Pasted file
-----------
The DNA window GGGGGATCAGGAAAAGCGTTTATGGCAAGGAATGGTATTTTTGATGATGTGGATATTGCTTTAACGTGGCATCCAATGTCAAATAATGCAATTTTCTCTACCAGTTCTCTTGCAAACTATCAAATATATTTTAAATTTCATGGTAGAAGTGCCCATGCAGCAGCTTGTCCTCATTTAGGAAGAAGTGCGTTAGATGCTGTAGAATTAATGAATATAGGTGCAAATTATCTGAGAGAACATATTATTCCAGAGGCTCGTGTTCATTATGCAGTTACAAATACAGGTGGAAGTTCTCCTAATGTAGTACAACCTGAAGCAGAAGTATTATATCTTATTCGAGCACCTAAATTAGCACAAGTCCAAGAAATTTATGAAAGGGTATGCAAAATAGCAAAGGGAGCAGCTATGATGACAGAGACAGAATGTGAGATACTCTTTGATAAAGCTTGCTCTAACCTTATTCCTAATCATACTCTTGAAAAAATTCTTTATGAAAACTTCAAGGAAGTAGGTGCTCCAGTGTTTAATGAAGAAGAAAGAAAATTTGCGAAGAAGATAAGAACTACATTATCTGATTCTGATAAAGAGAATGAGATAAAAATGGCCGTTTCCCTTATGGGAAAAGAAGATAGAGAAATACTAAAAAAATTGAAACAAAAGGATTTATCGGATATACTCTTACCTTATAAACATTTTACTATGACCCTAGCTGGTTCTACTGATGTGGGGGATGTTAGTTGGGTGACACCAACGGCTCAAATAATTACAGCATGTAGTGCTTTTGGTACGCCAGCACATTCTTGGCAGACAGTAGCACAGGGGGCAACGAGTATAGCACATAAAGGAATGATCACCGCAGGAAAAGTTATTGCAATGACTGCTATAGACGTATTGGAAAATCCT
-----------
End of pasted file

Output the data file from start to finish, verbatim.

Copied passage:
The DNA window GGGGGATCAGGAAAAGCGTTTATGGCAAGGAATGGTATTTTTGATGATGTGGATATTGCTTTAACGTGGCATCCAATGTCAAATAATGCAATTTTCTCTACCAGTTCTCTTGCAAACTATCAAATATATTTTAAATTTCATGGTAGAAGTGCCCATGCAGCAGCTTGTCCTCATTTAGGAAGAAGTGCGTTAGATGCTGTAGAATTAATGAATATAGGTGCAAATTATCTGAGAGAACATATTATTCCAGAGGCTCGTGTTCATTATGCAGTTACAAATACAGGTGGAAGTTCTCCTAATGTAGTACAACCTGAAGCAGAAGTATTATATCTTATTCGAGCACCTAAATTAGCACAAGTCCAAGAAATTTATGAAAGGGTATGCAAAATAGCAAAGGGAGCAGCTATGATGACAGAGACAGAATGTGAGATACTCTTTGATAAAGCTTGCTCTAACCTTATTCCTAATCATACTCTTGAAAAAATTCTTTATGAAAACTTCAAGGAAGTAGGTGCTCCAGTGTTTAATGAAGAAGAAAGAAAATTTGCGAAGAAGATAAGAACTACATTATCTGATTCTGATAAAGAGAATGAGATAAAAATGGCCGTTTCCCTTATGGGAAAAGAAGATAGAGAAATACTAAAAAAATTGAAACAAAAGGATTTATCGGATATACTCTTACCTTATAAACATTTTACTATGACCCTAGCTGGTTCTACTGATGTGGGGGATGTTAGTTGGGTGACACCAACGGCTCAAATAATTACAGCATGTAGTGCTTTTGGTACGCCAGCACATTCTTGGCAGACAGTAGCACAGGGGGCAACGAGTATAGCACATAAAGGAATGATCACCGCAGGAAAAGTTATTGCAATGACTGCTATAGACGTATTGGAAAATCCT